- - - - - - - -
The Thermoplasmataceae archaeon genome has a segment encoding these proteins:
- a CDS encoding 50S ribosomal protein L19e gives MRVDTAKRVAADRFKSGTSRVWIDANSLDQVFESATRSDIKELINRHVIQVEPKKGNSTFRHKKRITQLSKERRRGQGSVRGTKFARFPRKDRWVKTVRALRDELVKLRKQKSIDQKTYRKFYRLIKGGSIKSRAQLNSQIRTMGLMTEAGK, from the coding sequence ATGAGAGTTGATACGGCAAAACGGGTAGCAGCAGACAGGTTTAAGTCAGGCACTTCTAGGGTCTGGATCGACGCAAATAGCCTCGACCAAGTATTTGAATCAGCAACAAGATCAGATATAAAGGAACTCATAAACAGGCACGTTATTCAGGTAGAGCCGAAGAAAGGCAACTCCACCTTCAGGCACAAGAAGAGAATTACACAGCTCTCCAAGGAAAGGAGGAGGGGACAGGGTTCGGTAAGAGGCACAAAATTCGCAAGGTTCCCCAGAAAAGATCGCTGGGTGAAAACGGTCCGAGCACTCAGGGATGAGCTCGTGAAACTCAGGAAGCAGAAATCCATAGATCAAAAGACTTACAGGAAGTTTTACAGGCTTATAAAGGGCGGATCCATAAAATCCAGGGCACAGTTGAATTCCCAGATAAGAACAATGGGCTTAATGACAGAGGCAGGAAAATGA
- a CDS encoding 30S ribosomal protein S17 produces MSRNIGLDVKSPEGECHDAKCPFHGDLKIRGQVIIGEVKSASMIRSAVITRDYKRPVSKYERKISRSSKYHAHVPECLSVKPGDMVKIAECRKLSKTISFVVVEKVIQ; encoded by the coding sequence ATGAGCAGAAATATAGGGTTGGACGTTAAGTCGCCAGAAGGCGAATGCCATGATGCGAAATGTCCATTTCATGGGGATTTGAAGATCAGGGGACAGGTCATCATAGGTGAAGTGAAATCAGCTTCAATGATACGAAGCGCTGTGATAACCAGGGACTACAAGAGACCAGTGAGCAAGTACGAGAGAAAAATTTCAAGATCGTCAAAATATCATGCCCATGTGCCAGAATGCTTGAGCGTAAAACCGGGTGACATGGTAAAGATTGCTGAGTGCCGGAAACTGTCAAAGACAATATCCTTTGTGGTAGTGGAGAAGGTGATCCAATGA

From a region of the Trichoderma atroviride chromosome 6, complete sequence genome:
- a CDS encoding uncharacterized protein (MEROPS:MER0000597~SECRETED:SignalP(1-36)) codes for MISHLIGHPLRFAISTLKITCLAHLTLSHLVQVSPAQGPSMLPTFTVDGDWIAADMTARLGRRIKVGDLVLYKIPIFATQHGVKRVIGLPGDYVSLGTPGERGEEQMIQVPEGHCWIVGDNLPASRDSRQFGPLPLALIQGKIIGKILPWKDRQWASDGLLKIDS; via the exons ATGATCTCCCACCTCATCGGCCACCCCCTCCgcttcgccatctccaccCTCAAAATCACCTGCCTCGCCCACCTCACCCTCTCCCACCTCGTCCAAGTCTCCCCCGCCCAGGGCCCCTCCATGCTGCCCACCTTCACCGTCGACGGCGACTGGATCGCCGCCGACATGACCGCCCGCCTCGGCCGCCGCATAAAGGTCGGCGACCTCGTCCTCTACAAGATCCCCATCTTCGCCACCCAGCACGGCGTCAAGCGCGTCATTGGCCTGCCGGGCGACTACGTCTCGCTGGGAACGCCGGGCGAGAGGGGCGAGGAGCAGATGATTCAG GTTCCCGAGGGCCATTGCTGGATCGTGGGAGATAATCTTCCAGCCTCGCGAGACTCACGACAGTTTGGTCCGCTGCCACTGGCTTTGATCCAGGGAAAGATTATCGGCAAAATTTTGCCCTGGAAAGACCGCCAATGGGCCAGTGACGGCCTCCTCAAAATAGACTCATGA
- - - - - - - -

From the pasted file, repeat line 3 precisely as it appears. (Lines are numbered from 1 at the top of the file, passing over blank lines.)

- a CDS encoding 30S ribosomal protein S17 produces MSRNIGLDVKSPEGECHDAKCPFHGDLKIRGQVIIGEVKSASMIRSAVITRDYKRPVSKYERKISRSSKYHAHVPECLSVKPGDMVKIAECRKLSKTISFVVVEKVIQ; encoded by the coding sequence ATGAGCAGAAATATAGGGTTGGACGTTAAGTCGCCAGAAGGCGAATGCCATGATGCGAAATGTCCATTTCATGGGGATTTGAAGATCAGGGGACAGGTCATCATAGGTGAAGTGAAATCAGCTTCAATGATACGAAGCGCTGTGATAACCAGGGACTACAAGAGACCAGTGAGCAAGTACGAGAGAAAAATTTCAAGATCGTCAAAATATCATGCCCATGTGCCAGAATGCTTGAGCGTAAAACCGGGTGACATGGTAAAGATTGCTGAGTGCCGGAAACTGTCAAAGACAATATCCTTTGTGGTAGTGGAGAAGGTGATCCAATGA